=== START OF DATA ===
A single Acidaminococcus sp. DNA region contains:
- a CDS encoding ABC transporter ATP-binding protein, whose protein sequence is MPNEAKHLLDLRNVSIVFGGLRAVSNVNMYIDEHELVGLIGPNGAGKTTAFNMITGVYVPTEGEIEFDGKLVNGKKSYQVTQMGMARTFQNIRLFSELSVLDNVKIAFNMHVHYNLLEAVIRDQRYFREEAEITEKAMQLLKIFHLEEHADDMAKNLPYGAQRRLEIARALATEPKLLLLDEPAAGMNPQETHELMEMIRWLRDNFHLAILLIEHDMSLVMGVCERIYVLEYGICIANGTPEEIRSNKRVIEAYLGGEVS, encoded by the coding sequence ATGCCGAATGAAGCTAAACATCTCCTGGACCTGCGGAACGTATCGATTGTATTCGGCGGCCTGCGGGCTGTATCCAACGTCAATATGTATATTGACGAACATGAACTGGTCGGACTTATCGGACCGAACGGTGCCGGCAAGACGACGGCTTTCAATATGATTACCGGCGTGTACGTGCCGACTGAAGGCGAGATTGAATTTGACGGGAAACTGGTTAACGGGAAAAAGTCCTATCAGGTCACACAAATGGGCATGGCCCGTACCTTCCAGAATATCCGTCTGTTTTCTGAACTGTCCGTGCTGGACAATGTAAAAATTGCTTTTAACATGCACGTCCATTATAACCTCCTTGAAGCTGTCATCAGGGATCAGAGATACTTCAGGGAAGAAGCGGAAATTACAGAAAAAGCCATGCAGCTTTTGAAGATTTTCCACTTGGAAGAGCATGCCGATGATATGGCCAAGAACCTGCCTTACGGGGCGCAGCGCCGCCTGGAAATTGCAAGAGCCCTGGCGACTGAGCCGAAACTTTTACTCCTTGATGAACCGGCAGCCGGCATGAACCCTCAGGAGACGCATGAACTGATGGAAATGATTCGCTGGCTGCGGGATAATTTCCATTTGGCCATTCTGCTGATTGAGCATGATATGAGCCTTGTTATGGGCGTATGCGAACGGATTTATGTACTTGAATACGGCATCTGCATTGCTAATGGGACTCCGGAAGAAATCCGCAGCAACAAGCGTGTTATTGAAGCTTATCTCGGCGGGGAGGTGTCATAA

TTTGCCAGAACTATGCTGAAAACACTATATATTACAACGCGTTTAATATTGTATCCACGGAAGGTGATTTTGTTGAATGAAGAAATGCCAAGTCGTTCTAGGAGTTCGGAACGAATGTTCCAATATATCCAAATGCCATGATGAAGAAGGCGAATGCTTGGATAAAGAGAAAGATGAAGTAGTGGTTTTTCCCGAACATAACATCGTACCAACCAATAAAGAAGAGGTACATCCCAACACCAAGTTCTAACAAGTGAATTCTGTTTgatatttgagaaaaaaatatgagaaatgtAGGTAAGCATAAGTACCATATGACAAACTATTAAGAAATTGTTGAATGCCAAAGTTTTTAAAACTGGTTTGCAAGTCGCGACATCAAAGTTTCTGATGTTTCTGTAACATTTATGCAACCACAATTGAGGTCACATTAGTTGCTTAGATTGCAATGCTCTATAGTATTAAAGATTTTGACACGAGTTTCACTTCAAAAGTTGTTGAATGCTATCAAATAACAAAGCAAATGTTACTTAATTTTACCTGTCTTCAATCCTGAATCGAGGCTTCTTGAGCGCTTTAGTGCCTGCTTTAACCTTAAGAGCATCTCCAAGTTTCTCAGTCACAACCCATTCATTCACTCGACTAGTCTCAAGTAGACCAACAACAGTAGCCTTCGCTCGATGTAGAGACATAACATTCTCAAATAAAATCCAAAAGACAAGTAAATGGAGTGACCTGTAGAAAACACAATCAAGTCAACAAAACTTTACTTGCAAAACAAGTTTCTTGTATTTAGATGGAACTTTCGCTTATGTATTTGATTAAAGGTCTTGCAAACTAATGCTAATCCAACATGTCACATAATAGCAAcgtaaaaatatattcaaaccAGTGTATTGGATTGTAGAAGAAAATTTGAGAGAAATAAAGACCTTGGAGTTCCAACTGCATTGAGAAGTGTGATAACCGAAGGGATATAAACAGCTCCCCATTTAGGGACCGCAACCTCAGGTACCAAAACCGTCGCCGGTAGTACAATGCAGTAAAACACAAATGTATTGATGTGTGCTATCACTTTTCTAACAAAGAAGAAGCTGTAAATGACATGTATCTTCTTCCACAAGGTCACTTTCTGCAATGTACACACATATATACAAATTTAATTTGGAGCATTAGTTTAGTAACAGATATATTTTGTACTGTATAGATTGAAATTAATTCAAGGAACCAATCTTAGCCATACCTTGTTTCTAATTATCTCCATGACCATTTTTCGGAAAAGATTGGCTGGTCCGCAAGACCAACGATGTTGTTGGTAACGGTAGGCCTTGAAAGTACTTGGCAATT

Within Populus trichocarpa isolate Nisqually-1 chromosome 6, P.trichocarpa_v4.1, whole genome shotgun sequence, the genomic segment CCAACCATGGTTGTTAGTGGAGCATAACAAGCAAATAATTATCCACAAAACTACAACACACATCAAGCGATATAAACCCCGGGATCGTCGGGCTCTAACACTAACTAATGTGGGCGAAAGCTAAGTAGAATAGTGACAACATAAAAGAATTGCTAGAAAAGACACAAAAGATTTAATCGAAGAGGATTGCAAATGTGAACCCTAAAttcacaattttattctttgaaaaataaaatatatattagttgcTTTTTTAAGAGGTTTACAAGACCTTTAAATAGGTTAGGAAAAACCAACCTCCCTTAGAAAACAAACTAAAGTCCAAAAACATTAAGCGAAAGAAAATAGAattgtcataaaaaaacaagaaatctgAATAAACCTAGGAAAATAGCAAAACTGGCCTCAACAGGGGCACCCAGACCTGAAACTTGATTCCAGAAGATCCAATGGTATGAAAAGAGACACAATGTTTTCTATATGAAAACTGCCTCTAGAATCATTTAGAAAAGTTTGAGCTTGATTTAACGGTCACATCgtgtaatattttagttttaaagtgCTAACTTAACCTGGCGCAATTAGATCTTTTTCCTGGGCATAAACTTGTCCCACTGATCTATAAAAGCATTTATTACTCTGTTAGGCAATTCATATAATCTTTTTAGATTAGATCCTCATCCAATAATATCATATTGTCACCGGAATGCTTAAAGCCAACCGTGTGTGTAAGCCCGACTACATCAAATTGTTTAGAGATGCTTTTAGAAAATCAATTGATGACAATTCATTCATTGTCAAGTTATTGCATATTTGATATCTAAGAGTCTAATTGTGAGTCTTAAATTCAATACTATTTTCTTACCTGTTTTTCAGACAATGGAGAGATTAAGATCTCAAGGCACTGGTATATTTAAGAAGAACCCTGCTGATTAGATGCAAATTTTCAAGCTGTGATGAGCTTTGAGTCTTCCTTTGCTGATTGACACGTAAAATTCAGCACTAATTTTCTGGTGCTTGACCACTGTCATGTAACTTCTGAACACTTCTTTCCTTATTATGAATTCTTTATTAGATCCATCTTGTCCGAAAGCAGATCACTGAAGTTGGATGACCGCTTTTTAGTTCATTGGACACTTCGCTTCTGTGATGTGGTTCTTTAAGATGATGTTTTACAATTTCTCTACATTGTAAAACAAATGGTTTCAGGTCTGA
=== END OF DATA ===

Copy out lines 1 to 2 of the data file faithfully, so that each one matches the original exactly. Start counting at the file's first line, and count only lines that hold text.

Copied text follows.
A single Acidaminococcus sp. DNA region contains:
- a CDS encoding ABC transporter ATP-binding protein, whose protein sequence is MPNEAKHLLDLRNVSIVFGGLRAVSNVNMYIDEHELVGLIGPNGAGKTTAFNMITGVYVPTEGEIEFDGKLVNGKKSYQVTQMGMARTFQNIRLFSELSVLDNVKIAFNMHVHYNLLEAVIRDQRYFREEAEITEKAMQLLKIFHLEEHADDMAKNLPYGAQRRLEIARALATEPKLLLLDEPAAGMNPQETHELMEMIRWLRDNFHLAILLIEHDMSLVMGVCERIYVLEYGICIANGTPEEIRSNKRVIEAYLGGEVS, encoded by the coding sequence ATGCCGAATGAAGCTAAACATCTCCTGGACCTGCGGAACGTATCGATTGTATTCGGCGGCCTGCGGGCTGTATCCAACGTCAATATGTATATTGACGAACATGAACTGGTCGGACTTATCGGACCGAACGGTGCCGGCAAGACGACGGCTTTCAATATGATTACCGGCGTGTACGTGCCGACTGAAGGCGAGATTGAATTTGACGGGAAACTGGTTAACGGGAAAAAGTCCTATCAGGTCACACAAATGGGCATGGCCCGTACCTTCCAGAATATCCGTCTGTTTTCTGAACTGTCCGTGCTGGACAATGTAAAAATTGCTTTTAACATGCACGTCCATTATAACCTCCTTGAAGCTGTCATCAGGGATCAGAGATACTTCAGGGAAGAAGCGGAAATTACAGAAAAAGCCATGCAGCTTTTGAAGATTTTCCACTTGGAAGAGCATGCCGATGATATGGCCAAGAACCTGCCTTACGGGGCGCAGCGCCGCCTGGAAATTGCAAGAGCCCTGGCGACTGAGCCGAAACTTTTACTCCTTGATGAACCGGCAGCCGGCATGAACCCTCAGGAGACGCATGAACTGATGGAAATGATTCGCTGGCTGCGGGATAATTTCCATTTGGCCATTCTGCTGATTGAGCATGATATGAGCCTTGTTATGGGCGTATGCGAACGGATTTATGTACTTGAATACGGCATCTGCATTGCTAATGGGACTCCGGAAGAAATCCGCAGCAACAAGCGTGTTATTGAAGCTTATCTCGGCGGGGAGGTGTCATAA